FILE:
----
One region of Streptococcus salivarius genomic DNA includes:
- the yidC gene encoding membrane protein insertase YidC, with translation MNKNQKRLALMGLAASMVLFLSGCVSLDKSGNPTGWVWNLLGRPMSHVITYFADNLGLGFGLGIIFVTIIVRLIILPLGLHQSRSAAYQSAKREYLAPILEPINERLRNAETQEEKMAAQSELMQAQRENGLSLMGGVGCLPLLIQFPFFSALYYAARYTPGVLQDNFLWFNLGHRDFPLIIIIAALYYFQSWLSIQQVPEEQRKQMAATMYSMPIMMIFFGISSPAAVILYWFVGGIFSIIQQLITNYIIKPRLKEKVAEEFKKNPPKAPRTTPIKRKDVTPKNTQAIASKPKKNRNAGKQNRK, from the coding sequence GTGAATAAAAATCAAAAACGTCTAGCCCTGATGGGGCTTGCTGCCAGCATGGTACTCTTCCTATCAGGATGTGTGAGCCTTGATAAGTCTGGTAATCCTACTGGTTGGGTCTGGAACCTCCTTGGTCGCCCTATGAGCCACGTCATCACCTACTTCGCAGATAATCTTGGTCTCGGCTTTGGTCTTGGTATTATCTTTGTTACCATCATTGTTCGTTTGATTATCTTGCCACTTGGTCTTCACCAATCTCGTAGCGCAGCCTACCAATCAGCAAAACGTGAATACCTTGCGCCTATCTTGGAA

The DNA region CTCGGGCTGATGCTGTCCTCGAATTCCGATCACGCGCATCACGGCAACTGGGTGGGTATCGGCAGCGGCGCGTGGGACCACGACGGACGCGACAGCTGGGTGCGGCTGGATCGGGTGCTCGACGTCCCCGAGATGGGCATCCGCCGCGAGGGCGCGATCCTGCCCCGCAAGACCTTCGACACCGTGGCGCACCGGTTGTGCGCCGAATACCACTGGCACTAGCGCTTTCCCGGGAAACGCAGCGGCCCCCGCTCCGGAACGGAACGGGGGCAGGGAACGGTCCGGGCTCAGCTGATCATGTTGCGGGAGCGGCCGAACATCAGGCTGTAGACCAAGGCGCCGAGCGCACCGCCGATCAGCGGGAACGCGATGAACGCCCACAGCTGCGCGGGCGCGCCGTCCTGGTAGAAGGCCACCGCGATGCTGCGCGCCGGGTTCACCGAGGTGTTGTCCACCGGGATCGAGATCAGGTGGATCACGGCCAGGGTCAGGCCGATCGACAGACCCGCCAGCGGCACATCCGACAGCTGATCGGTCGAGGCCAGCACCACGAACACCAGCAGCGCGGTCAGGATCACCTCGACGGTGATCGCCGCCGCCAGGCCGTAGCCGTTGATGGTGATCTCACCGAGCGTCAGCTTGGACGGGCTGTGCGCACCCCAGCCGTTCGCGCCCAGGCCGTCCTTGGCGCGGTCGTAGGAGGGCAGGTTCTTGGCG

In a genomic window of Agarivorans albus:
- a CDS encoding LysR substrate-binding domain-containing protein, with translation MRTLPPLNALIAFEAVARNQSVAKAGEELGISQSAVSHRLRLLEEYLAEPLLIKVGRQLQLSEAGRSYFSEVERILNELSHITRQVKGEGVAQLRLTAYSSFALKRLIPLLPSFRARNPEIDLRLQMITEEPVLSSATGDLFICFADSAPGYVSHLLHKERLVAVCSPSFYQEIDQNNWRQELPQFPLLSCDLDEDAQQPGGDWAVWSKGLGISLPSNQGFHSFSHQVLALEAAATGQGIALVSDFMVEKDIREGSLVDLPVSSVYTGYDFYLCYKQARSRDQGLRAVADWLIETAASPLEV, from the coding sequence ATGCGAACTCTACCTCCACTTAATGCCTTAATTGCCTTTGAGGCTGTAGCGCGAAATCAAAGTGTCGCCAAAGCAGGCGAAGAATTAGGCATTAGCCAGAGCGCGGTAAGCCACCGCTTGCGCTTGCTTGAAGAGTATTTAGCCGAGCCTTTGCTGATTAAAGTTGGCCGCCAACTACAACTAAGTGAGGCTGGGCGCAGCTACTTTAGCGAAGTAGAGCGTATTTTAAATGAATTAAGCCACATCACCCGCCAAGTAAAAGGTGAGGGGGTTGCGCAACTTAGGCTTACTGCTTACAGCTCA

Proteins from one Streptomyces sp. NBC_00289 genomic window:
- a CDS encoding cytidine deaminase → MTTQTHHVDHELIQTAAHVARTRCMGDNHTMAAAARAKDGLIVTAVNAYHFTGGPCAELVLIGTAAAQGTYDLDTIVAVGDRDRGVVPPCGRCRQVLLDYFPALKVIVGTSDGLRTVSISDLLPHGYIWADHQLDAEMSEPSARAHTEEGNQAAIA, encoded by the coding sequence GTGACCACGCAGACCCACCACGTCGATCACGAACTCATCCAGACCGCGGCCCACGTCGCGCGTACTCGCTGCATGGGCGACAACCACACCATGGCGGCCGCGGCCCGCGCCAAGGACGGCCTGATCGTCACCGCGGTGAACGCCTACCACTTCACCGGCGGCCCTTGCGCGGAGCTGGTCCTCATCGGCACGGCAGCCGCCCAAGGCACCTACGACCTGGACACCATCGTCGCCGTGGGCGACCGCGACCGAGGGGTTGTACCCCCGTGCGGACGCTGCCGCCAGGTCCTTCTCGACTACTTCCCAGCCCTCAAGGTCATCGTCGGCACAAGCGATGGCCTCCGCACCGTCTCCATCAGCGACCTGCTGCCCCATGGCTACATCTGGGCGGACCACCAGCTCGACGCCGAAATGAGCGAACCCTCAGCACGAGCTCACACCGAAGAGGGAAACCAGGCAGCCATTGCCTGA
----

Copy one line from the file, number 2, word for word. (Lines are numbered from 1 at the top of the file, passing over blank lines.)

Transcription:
- the yidC gene encoding membrane protein insertase YidC, with translation MNKNQKRLALMGLAASMVLFLSGCVSLDKSGNPTGWVWNLLGRPMSHVITYFADNLGLGFGLGIIFVTIIVRLIILPLGLHQSRSAAYQSAKREYLAPILEPINERLRNAETQEEKMAAQSELMQAQRENGLSLMGGVGCLPLLIQFPFFSALYYAARYTPGVLQDNFLWFNLGHRDFPLIIIIAALYYFQSWLSIQQVPEEQRKQMAATMYSMPIMMIFFGISSPAAVILYWFVGGIFSIIQQLITNYIIKPRLKEKVAEEFKKNPPKAPRTTPIKRKDVTPKNTQAIASKPKKNRNAGKQNRK, from the coding sequence GTGAATAAAAATCAAAAACGTCTAGCCCTGATGGGGCTTGCTGCCAGCATGGTACTCTTCCTATCAGGATGTGTGAGCCTTGATAAGTCTGGTAATCCTACTGGTTGGGTCTGGAACCTCCTTGGTCGCCCTATGAGCCACGTCATCACCTACTTCGCAGATAATCTTGGTCTCGGCTTTGGTCTTGGTATTATCTTTGTTACCATCATTGTTCGTTTGATTATCTTGCCACTTGGTCTTCACCAATCTCGTAGCGCAGCCTACCAATCAGCAAAACGTGAATACCTTGCGCCTATCTTGGAA